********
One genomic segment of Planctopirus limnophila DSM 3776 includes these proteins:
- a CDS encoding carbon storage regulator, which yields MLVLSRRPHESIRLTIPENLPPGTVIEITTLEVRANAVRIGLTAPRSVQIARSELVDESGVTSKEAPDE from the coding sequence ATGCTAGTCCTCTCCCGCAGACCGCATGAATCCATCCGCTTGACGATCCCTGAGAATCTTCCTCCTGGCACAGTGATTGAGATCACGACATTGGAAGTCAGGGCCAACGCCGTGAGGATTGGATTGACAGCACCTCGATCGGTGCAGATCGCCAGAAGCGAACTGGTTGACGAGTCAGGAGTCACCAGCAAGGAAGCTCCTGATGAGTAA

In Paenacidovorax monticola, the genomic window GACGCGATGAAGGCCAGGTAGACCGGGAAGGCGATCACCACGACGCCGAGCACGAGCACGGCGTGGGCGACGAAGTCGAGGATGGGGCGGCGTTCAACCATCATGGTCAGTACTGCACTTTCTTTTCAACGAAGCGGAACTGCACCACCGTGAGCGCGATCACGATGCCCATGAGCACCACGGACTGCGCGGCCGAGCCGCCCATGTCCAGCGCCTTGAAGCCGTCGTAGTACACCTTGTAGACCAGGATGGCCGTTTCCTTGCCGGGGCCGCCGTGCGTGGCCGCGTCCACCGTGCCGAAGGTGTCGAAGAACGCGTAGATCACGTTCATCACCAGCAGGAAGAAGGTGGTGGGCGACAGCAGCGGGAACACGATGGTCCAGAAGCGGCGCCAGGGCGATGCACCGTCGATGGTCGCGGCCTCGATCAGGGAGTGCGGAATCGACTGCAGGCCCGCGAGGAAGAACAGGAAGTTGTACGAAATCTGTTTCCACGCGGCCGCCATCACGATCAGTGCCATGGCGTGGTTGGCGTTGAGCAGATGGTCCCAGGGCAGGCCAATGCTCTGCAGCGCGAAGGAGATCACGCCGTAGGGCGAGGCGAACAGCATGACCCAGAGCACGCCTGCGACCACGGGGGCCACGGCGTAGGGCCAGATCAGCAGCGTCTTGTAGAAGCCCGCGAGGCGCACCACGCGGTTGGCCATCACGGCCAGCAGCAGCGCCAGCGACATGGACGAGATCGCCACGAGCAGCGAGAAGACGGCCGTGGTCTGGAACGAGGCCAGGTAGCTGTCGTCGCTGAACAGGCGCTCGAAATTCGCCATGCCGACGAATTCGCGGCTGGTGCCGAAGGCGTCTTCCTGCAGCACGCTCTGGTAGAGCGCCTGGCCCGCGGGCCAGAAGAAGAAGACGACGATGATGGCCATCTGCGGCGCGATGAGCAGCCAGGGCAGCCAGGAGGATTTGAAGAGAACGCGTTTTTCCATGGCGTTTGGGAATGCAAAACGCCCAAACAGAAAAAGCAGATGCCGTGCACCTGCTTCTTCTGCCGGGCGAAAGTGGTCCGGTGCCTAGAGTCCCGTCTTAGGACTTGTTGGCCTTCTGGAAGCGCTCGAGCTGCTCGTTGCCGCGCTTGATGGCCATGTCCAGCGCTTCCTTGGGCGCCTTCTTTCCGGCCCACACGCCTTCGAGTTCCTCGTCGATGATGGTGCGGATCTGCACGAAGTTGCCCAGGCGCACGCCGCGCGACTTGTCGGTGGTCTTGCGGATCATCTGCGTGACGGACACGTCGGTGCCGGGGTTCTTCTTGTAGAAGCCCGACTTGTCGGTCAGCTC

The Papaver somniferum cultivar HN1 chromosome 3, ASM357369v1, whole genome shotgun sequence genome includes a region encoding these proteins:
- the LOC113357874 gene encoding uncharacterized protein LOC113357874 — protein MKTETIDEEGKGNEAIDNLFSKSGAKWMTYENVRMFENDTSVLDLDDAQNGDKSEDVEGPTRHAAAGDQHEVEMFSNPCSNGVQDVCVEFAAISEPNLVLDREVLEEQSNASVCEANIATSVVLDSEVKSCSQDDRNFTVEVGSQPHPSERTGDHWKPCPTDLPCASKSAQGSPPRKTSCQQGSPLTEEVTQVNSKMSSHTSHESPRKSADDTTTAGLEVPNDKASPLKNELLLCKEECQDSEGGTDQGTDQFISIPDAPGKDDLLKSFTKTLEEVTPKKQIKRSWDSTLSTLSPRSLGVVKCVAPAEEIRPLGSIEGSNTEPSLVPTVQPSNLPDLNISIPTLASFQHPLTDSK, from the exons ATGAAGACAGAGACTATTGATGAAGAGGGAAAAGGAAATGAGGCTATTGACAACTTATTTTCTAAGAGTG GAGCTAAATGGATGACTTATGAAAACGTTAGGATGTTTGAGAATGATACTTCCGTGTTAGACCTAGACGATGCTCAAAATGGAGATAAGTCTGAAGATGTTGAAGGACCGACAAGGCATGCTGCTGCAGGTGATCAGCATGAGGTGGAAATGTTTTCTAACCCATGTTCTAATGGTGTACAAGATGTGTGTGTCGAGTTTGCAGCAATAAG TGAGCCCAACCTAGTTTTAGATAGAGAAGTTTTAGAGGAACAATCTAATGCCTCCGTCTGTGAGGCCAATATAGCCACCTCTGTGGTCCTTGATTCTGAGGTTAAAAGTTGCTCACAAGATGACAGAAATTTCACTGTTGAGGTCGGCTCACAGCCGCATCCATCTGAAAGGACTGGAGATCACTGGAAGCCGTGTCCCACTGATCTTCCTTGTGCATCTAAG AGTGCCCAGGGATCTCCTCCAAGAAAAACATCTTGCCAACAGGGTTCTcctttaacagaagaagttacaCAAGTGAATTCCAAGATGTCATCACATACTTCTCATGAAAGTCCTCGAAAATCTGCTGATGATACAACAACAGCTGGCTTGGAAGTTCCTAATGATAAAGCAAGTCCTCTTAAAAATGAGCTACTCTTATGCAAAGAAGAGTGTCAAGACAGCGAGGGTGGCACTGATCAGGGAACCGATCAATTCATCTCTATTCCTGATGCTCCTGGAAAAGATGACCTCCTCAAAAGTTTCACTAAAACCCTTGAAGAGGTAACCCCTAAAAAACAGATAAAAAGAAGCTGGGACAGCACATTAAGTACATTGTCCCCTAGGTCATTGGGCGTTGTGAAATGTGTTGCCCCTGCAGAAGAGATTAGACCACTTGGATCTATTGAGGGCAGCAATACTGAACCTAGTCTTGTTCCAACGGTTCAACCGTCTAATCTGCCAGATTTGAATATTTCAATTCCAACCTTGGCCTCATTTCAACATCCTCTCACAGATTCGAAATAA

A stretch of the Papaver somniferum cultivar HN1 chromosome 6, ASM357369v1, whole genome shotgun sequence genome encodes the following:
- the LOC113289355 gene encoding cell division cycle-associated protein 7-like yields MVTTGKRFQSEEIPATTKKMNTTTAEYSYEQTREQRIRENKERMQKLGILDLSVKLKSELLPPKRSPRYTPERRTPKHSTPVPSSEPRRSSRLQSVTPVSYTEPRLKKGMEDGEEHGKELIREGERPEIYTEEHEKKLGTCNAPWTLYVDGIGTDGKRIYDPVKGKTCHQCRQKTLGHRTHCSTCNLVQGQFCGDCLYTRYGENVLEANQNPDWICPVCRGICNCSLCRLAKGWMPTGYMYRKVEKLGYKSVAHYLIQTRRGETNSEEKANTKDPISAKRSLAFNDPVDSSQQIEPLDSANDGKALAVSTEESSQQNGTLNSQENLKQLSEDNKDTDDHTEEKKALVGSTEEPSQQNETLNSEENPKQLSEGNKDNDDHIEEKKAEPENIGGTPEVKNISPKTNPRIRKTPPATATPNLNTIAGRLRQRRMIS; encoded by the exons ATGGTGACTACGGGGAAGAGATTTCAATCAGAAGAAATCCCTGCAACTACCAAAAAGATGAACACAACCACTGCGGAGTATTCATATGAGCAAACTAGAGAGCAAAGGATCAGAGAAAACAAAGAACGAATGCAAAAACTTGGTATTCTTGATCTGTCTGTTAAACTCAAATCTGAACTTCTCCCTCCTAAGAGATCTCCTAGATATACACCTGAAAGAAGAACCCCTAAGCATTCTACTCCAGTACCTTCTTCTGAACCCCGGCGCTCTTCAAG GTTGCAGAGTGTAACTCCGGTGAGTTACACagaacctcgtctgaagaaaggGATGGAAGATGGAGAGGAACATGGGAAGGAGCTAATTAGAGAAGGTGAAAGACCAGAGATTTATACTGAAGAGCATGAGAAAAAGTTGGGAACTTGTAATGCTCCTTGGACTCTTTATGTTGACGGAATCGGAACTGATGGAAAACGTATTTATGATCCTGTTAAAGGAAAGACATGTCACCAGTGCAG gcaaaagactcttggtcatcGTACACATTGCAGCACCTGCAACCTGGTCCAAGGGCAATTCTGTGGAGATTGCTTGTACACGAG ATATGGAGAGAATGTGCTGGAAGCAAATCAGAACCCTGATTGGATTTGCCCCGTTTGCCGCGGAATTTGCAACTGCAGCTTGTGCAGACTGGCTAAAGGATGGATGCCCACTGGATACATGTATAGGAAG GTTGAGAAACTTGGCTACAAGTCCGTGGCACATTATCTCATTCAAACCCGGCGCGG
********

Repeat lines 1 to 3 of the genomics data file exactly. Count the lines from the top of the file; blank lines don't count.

One genomic segment of Planctopirus limnophila DSM 3776 includes these proteins:
- a CDS encoding carbon storage regulator, which yields MLVLSRRPHESIRLTIPENLPPGTVIEITTLEVRANAVRIGLTAPRSVQIARSELVDESGVTSKEAPDE from the coding sequence ATGCTAGTCCTCTCCCGCAGACCGCATGAATCCATCCGCTTGACGATCCCTGAGAATCTTCCTCCTGGCACAGTGATTGAGATCACGACATTGGAAGTCAGGGCCAACGCCGTGAGGATTGGATTGACAGCACCTCGATCGGTGCAGATCGCCAGAAGCGAACTGGTTGACGAGTCAGGAGTCACCAGCAAGGAAGCTCCTGATGAGTAA

In Paenacidovorax monticola, the genomic window GACGCGATGAAGGCCAGGTAGACCGGGAAGGCGATCACCACGACGCCGAGCACGAGCACGGCGTGGGCGACGAAGTCGAGGATGGGGCGGCGTTCAACCATCATGGTCAGTACTGCACTTTCTTTTCAACGAAGCGGAACTGCACCACCGTGAGCGCGATCACGATGCCCATGAGCACCACGGACTGCGCGGCCGAGCCGCCCATGTCCAGCGCCTTGAAGCCGTCGTAGTACACCTTGTAGACCAGGATGGCCGTTTCCTTGCCGGGGCCGCCGTGCGTGGCCGCGTCCACCGTGCCGAAGGTGTCGAAGAACGCGTAGATCACGTTCATCACCAGCAGGAAGAAGGTGGTGGGCGACAGCAGCGGGAACACGATGGTCCAGAAGCGGCGCCAGGGCGATGCACCGTCGATGGTCGCGGCCTCGATCAGGGAGTGCGGAATCGACTGCAGGCCCGCGAGGAAGAACAGGAAGTTGTACGAAATCTGTTTCCACGCGGCCGCCATCACGATCAGTGCCATGGCGTGGTTGGCGTTGAGCAGATGGTCCCAGGGCAGGCCAATGCTCTGCAGCGCGAAGGAGATCACGCCGTAGGGCGAGGCGAACAGCATGACCCAGAGCACGCCTGCGACCACGGGGGCCACGGCGTAGGGCCAGATCAGCAGCGTCTTGTAGAAGCCCGCGAGGCGCACCACGCGGTTGGCCATCACGGCCAGCAGCAGCGCCAGCGACATGGACGAGATCGCCACGAGCAGCGAGAAGACGGCCGTGGTCTGGAACGAGGCCAGGTAGCTGTCGTCGCTGAACAGGCGCTCGAAATTCGCCATGCCGACGAATTCGCGGCTGGTGCCGAAGGCGTCTTCCTGCAGCACGCTCTGGTAGAGCGCCTGGCCCGCGGGCCAGAAGAAGAAGACGACGATGATGGCCATCTGCGGCGCGATGAGCAGCCAGGGCAGCCAGGAGGATTTGAAGAGAACGCGTTTTTCCATGGCGTTTGGGAATGCAAAACGCCCAAACAGAAAAAGCAGATGCCGTGCACCTGCTTCTTCTGCCGGGCGAAAGTGGTCCGGTGCCTAGAGTCCCGTCTTAGGACTTGTTGGCCTTCTGGAAGCGCTCGAGCTGCTCGTTGCCGCGCTTGATGGCCATGTCCAGCGCTTCCTTGGGCGCCTTCTTTCCGGCCCACACGCCTTCGAGTTCCTCGTCGATGATGGTGCGGATCTGCACGAAGTTGCCCAGGCGCACGCCGCGCGACTTGTCGGTGGTCTTGCGGATCATCTGCGTGACGGACACGTCGGTGCCGGGGTTCTTCTTGTAGAAGCCCGACTTGTCGGTCAGCTC